"Storm on the Island" is a poem by one Ireland's foremost writers, Seamus Heaney. In the poem, an unspecified narrator talks about an isolated island community. These islanders live in fear of a coming storm, and have no trees for shelter. On the surface level, the poem appears to be about nature's ultimate power over humankind. The anticipation of disaster, however, can also be interpreted as a comment on humankind's own capacity for violence, perhaps in relation to the political tensions in Northern Ireland during the 20th century (which became, soon after the poem's publication in 1966, what's now known as the Troubles).
We are prepared: ...
... can be lost.
Nor are there ...
... your house too.
But there are ... no natural shelter.
You might think ...
... Turned savage.
We just sit ...
... that we fear
Select any word below to get its definition in the context of the poem. The words are listed in the order in which they appear in the poem.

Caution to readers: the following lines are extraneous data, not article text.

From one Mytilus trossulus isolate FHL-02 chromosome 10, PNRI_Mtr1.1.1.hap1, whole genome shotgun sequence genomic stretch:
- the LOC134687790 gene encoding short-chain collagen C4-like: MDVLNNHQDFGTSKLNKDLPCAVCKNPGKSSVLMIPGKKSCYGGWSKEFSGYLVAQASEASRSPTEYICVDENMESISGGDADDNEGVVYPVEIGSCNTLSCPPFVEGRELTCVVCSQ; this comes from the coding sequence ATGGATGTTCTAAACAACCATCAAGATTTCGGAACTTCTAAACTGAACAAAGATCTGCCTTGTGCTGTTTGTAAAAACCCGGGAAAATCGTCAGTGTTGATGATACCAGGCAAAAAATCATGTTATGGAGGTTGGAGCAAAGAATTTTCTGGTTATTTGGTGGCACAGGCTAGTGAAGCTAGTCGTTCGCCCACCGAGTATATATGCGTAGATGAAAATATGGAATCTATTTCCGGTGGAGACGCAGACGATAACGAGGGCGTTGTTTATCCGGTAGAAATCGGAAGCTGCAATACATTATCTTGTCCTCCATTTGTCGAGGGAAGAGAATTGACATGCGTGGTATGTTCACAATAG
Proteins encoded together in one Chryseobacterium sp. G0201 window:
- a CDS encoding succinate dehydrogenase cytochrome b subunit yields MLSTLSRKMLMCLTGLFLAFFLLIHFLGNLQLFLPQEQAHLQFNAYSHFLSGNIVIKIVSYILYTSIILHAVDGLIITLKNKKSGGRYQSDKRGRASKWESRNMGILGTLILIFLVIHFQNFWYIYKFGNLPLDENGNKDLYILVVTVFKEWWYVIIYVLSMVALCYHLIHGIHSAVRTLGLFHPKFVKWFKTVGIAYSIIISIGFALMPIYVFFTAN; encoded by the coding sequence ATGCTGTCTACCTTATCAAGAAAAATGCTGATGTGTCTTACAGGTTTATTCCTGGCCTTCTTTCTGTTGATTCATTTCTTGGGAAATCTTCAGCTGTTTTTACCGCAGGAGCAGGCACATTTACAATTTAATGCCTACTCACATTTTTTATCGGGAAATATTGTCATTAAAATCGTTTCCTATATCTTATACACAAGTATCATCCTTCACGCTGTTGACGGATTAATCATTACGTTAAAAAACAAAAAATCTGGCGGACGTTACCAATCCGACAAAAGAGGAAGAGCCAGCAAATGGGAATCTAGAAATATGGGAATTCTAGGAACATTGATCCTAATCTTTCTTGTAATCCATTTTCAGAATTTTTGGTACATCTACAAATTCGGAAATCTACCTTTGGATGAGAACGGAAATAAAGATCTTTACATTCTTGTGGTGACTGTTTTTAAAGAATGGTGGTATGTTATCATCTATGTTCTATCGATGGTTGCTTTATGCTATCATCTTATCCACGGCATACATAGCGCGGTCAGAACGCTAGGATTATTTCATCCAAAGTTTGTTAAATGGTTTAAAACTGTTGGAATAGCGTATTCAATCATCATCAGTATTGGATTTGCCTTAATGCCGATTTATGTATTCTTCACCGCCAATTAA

Poetry and the Troubles — An interesting article about the response of Irish poets to the Troubles conflict.
Heaney Looking Back — Heaney reflects on his life and career shortly after winning the Nobel Prize for Literature.
Heaney's Life and Poetry — A valuable resource from the Poetry Foundation.
Heaney Reads Aloud — Heaney reads some of his own poetry, including the first poem, "Digging," from the same collection as "Storm on the Island."
An Animated History of Irish Conflict — This animation gives a quick summary of conflicts in Ireland over the centuries.
1We are prepared: we build our houses squat,
2Sink walls in rock and roof them with good slate.
3This wizened earth has never troubled us
4With hay, so, as you see, there are no stacks
5Or stooks that can be lost. Nor are there trees
6Which might prove company when it blows full
7Blast: you know what I mean - leaves and branches
8Can raise a tragic chorus in a gale
9So that you listen to the thing you fear
10Forgetting that it pummels your house too.
11But there are no trees, no natural shelter.
12You might think that the sea is company,
13Exploding comfortably down on the cliffs
14But no: when it begins, the flung spray hits
15The very windows, spits like a tame cat
16Turned savage. We just sit tight while wind dives
17And strafes invisibly. Space is a salvo,
18We are bombarded with the empty air.
19Strange, it is a huge nothing that we fear.